Somebody just showed me a website1 which is not primarily academic, where they actually have a very large number of sites around the world. They’re scraping them and categorizing them and backing out from them; automated measures of what events are happening — where, when, mapping them. It all sounded very exciting.
But in terms of text, I think in the digital space, pretty much everybody’s competing with everybody, so it makes sense to think of that as one market, whether it’s ABC.com or NYTimes.com or NPR.org. Whatever traditional media you’re coming from, once you’re putting content online, you’re competing in the same marketplace. Newspapers in the 19th century, TV in the 1950s, daily print newspapers in the U.S. in the mid-2000s — that’s something different.
There is a theme running through this work: that the differences across media (in the sense of medium) are smaller than people often imagine. A lot of the underlying economics is the same online as it was for print newspapers and TV, and as it was in the 19th century. I think that’s part of the lesson that comes out of all of this — that maybe, things don’t change quite as much as we think.
The purpose of the paper was very simple: Let’s go look at some data on the way people actually consume news online and see to what extent that’s true. Conclusion: not nearly as much as you might think.
If you ask why not, the answer is because the Internet is not all that different from any other medium. The key thing driving low segregation online is that most people get most of their news from a very small number of sites. They get their news from CNN.com or Yahoo.com, NYTimes.com, Fox News — a huge share of news consumption is a small number of big sites that are very much in the middle of the spectrum in terms of their audiences.
Why is that true? Why haven’t we instead seen something a little more like the scenario Cass Sunstein was talking about, where everybody reads their own niche site and there are thousands of different niches and each person is in one of them? Because it remains true that the fixed costs of producing good news are still really high. It’s easy to put up a website, but to produce original reporting news content is still really expensive. Creating a website like CNN.com that covers everything that’s going on and that people trust and believe in is hard, is expensive.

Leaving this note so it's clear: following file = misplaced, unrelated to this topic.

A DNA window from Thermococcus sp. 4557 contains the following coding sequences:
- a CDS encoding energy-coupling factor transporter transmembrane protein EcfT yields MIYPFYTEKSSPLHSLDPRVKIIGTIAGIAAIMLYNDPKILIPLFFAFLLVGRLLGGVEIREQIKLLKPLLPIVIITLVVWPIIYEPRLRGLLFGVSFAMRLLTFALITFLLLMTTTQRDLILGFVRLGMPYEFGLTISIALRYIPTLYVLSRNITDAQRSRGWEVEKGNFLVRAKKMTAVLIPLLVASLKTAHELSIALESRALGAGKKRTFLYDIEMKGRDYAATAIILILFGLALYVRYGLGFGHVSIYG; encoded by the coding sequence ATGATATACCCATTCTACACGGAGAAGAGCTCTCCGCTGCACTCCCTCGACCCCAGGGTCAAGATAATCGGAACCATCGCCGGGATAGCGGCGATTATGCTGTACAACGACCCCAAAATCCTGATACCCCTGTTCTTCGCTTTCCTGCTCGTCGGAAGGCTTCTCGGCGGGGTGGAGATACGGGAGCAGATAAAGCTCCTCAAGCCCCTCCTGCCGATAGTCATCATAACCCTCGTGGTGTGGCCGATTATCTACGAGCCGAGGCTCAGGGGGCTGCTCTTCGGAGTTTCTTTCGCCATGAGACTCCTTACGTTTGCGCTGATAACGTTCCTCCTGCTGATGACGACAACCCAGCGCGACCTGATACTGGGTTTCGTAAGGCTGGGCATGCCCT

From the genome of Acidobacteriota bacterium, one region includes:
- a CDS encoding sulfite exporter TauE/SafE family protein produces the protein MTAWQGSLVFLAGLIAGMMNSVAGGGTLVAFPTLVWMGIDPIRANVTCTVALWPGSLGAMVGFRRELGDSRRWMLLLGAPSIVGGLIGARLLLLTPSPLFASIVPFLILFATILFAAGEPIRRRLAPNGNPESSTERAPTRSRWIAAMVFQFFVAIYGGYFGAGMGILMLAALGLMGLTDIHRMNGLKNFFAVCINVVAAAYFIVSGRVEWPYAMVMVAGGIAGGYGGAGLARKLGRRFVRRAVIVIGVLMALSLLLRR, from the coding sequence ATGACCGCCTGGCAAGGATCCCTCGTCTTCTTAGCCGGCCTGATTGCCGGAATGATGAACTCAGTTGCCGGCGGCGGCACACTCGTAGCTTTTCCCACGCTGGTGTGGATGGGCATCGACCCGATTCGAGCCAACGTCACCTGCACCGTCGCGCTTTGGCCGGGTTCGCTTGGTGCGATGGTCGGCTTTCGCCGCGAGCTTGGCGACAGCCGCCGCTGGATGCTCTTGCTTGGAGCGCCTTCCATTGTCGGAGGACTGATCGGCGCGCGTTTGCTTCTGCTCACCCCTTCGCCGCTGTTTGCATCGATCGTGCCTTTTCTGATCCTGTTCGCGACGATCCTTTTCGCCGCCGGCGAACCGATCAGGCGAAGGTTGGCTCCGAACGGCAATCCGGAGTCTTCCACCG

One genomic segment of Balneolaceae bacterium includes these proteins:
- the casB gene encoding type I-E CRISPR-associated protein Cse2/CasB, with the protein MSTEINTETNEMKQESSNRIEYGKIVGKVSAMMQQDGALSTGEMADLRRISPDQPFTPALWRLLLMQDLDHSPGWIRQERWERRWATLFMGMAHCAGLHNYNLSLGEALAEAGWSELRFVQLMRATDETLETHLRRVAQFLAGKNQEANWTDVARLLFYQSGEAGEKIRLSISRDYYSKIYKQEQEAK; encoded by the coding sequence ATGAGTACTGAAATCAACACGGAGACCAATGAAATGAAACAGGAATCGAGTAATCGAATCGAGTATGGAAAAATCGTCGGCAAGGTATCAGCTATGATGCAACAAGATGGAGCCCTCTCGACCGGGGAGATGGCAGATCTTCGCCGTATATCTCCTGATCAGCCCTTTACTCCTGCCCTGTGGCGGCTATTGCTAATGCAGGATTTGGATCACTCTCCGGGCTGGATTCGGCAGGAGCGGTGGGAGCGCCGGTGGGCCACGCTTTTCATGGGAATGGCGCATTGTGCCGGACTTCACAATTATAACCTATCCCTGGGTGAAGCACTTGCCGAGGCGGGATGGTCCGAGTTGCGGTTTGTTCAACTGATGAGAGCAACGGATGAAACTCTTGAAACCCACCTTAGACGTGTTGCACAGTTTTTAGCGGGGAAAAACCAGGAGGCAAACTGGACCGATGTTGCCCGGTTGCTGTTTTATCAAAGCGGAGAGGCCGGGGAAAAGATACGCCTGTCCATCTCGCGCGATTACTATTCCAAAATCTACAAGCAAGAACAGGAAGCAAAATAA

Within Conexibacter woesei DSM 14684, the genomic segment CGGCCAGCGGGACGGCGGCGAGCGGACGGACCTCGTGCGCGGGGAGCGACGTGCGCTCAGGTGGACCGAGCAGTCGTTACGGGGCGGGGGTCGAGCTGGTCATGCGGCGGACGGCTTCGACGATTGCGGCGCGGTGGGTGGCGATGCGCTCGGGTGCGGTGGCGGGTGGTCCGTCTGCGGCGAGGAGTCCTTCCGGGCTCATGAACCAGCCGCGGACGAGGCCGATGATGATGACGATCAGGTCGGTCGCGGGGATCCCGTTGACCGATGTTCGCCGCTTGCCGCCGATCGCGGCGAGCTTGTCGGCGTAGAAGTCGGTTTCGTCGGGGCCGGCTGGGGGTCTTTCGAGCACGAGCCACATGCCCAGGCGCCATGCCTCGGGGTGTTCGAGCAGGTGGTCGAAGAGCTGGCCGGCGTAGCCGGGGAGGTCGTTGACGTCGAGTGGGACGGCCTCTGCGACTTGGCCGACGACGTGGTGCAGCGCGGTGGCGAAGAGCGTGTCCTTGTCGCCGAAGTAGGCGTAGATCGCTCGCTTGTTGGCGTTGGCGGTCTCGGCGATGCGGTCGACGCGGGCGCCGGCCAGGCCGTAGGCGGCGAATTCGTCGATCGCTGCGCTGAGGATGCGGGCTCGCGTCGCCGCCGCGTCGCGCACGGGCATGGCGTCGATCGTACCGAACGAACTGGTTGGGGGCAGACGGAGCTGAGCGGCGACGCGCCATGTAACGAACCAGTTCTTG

So you end up with, just like in lots of other media markets, a small number of firms control a large share of the market. Those firms that invest all that money in quality are not going to do that and then cater to the neo-Nazi vegetarian tiny little corner of the market. They’re going to position themselves in the center to appeal to a wide audience.
The economics that drove the finding in that paper, I think, are the same economics that explain why we see what we do in TV and why we see what we do in print newspapers. The details are different, the cost structure is different, but basically the production of news remains not actually all that different. That shapes in a big way the outcomes that we see.
The Internet has dramatically changed the technology for delivering information to people, and it’s also pretty dramatically changed the extent of competition and filtering and interpreting information. But it really hasn’t changed all that much the production of news. If we want to learn what’s happening in Afghanistan, pretty much somebody has to go to Afghanistan and put their lives at risk and take photographs and interview people.